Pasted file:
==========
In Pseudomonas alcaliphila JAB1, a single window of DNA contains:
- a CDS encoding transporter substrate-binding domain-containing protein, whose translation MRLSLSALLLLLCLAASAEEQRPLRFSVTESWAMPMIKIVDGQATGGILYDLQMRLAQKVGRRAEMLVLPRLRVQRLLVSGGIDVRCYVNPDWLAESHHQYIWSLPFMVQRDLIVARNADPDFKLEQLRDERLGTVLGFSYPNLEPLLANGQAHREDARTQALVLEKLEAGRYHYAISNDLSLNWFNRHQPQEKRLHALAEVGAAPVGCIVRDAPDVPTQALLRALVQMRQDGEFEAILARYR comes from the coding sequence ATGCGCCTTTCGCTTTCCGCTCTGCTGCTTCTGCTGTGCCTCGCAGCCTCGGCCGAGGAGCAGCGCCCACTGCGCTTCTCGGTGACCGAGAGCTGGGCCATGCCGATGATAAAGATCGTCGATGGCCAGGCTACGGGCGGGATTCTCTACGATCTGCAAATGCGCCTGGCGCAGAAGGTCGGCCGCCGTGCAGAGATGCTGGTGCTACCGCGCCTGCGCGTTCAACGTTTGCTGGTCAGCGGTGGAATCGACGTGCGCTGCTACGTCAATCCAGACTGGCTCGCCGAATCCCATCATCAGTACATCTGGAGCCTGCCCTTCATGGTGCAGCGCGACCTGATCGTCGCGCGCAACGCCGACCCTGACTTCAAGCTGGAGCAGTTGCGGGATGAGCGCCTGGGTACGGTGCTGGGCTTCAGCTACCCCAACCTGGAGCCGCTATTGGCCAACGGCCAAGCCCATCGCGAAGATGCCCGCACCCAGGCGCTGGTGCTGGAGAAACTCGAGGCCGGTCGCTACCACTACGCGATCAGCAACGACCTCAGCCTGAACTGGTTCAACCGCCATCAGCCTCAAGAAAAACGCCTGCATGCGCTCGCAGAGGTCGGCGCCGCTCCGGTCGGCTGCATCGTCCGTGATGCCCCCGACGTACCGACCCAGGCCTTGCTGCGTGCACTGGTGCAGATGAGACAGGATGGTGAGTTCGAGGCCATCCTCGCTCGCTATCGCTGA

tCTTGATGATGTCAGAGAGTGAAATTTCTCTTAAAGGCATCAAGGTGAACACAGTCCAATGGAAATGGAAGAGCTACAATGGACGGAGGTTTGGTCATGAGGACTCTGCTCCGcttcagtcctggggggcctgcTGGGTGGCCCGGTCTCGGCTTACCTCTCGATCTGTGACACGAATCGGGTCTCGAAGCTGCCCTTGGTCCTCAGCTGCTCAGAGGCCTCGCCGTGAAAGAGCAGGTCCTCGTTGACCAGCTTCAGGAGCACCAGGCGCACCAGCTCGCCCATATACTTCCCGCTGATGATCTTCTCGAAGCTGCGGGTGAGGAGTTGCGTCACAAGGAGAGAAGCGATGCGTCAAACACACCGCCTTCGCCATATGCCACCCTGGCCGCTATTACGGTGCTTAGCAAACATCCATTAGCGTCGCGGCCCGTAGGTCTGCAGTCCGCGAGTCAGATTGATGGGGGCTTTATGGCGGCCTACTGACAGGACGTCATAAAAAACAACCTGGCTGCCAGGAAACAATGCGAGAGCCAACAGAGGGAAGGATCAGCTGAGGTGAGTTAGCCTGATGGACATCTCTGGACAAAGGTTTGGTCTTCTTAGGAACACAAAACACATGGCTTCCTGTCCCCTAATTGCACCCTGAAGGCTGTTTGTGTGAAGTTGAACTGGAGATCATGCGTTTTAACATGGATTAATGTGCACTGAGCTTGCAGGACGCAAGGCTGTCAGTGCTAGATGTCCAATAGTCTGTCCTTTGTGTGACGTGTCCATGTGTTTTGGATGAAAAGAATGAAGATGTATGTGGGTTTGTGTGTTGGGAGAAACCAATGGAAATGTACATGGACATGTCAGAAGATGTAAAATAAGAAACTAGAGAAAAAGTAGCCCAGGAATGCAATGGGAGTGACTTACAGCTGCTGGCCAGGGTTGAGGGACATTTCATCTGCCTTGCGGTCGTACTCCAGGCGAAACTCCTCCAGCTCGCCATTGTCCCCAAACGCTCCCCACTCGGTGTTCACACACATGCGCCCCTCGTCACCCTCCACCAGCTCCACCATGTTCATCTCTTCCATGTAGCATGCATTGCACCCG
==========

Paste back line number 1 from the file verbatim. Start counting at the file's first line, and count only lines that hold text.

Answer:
In Pseudomonas alcaliphila JAB1, a single window of DNA contains: